Judicial Watch • Judge Rules Illegal Immigrants Can Sue ICE For Rights Violations

Judge Rules Illegal Immigrants Can Sue ICE For Rights Violations

Judge Rules Illegal Immigrants Can Sue ICE For Rights Violations

DECEMBER 22, 2010

A Clinton-appointed judge has given a group of illegal immigrants the green light to sue the U.S. government for violating their constitutional rights during the operation that led to their apprehension.

Ruling that immigration agents and their supervisors can be sued for civil damages, Connecticut federal Judge Stefan Underhill cited the illegal aliens’ story that “defendant officers targeted a primarily Latino neighborhood, arrested people who appeared Latino, detained one plaintiff solely because he spoke Spanish and appeared Latino, and taunted one plaintiff’s girlfriend by saying the plaintiffs were being taken to see Mexican singer Juan Gabriel.”

The accusations are enough to “plausibly allege” that the federal immigration agents “were motivated by a discriminatory purpose,” Judge Underhill’s 43-page ruling goes on to say. Underhill refused to dismiss charges against the Immigration and Customs Enforcement (ICE) agents who captured the illegal immigrants as well as their supervisors, which at the time headed the agency under President George W. Bush.

The arrests took place during a 2007 fugitive operation in eastern New Haven. Around 30 people were apprehended in the early-morning raid and more than half were subsequently charged with being in the U.S. illegally. The eleven suing claim that agents entered their homes without cause, consent or search warrants and that authorities had no reason to assume they lacked legal status.

Their complaint also asserts that the feds deliberately conducted raids in New Haven to retaliate against the city for its well-publicized efforts to accommodate illegal immigrants. A few years ago New Haven became the nation’s first to offer illegal aliens official identification cards so that they can enjoy public services and integrate into the community. San Francisco followed its lead and began offering illegal immigrants ID cards this year.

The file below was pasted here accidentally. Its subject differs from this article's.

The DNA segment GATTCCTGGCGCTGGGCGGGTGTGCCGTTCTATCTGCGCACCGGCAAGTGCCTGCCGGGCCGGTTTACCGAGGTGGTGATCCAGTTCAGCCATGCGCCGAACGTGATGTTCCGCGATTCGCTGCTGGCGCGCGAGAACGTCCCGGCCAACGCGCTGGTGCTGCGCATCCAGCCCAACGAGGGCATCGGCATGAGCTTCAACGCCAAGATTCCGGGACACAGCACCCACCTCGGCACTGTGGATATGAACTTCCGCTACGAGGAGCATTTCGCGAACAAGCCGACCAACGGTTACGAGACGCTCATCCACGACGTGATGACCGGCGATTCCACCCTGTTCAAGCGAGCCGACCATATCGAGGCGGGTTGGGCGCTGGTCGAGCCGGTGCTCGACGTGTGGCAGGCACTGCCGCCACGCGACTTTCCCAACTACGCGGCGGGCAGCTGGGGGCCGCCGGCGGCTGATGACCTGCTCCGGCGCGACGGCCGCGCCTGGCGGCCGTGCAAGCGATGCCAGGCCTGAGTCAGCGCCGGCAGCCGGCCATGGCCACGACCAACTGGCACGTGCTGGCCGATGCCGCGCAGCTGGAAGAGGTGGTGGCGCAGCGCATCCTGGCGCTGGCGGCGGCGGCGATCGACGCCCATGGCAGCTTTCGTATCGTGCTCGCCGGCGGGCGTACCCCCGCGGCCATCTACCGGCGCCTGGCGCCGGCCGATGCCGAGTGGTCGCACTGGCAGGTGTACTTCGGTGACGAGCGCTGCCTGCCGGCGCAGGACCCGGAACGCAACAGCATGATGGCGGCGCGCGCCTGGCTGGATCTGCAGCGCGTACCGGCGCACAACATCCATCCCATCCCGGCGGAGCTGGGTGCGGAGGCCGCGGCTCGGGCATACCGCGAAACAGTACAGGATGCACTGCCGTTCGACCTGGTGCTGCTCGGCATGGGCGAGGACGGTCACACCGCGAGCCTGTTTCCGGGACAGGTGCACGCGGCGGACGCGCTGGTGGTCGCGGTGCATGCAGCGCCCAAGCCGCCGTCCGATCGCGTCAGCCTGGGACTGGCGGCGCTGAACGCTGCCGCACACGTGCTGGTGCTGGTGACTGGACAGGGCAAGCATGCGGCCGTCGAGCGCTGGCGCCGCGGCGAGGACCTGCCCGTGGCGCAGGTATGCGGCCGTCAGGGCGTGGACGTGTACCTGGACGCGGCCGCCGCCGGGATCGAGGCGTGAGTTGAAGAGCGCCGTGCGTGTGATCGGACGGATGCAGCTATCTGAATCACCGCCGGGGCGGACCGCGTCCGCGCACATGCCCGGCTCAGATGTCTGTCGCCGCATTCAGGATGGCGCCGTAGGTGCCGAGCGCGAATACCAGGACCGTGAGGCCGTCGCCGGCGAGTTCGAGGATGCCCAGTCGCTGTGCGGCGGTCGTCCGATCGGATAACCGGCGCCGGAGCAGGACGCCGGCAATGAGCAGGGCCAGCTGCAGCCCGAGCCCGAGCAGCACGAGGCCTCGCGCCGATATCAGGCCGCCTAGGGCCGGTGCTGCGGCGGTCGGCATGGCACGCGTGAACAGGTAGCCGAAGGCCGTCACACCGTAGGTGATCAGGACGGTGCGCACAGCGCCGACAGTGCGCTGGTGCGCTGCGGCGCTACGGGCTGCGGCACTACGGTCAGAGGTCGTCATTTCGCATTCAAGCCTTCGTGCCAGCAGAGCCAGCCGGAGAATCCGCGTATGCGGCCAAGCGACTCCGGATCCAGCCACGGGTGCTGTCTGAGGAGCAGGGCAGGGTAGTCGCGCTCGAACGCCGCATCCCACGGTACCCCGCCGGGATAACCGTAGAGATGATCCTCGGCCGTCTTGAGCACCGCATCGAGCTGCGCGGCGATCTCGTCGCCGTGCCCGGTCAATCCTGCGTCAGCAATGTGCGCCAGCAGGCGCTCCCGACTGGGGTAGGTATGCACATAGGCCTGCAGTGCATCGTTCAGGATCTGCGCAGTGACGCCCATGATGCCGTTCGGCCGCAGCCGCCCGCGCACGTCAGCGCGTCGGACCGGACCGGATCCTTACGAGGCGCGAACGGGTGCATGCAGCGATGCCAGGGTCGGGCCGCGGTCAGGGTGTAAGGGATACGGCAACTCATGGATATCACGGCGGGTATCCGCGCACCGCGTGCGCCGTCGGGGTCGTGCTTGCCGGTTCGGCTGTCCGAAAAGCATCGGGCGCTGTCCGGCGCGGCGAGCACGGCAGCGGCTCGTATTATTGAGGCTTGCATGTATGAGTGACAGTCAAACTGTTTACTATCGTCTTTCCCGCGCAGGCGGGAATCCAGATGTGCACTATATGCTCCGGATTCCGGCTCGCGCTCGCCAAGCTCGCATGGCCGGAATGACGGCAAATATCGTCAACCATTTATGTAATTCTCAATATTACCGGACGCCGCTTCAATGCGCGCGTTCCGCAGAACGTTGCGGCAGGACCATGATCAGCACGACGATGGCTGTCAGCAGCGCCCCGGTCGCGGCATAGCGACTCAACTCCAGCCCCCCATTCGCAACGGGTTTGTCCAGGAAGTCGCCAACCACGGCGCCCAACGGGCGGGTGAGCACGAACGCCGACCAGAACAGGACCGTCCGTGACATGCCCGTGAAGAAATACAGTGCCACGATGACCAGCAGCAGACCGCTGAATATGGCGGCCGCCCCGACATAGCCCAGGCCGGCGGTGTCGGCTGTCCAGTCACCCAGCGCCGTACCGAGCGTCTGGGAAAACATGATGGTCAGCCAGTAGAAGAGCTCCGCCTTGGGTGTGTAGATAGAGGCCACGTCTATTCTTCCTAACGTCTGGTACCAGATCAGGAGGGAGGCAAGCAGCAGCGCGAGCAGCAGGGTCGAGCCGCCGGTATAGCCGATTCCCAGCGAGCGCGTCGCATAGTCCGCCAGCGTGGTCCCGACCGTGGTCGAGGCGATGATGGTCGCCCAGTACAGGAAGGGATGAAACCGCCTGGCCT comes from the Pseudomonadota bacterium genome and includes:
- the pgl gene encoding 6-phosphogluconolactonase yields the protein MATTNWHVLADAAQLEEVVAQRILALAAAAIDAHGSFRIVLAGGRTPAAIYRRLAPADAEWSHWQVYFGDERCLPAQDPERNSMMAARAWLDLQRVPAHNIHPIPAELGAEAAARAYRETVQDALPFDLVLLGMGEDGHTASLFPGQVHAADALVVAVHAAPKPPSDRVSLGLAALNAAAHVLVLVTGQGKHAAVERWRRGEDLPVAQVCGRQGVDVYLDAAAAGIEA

Emboldened by such protections, illegal immigrants have filed a number of lawsuits against U.S. law enforcement agencies in the last few months. Earlier this year a Mexican woman who used a fake identity to work at a landscaping company sued an Arizona sheriff’s department for mistreating her during a workplace raid that led to the arrest of dozens of illegal immigrants.

With the help of their advocate pro bono attorneys, illegal aliens have also sued an Ohio sheriff deputy who helped deport a Mexican with false identification cards, a Maryland officer who arrested an illegal Salvadoran and a southern California city (Costa Mesa) for banning them from seeking work on public streets. The lawsuit actually stems from the arrest by local police of a dozen illegal alien day laborers who violated the city’s anti-solicitation ordinance.

 

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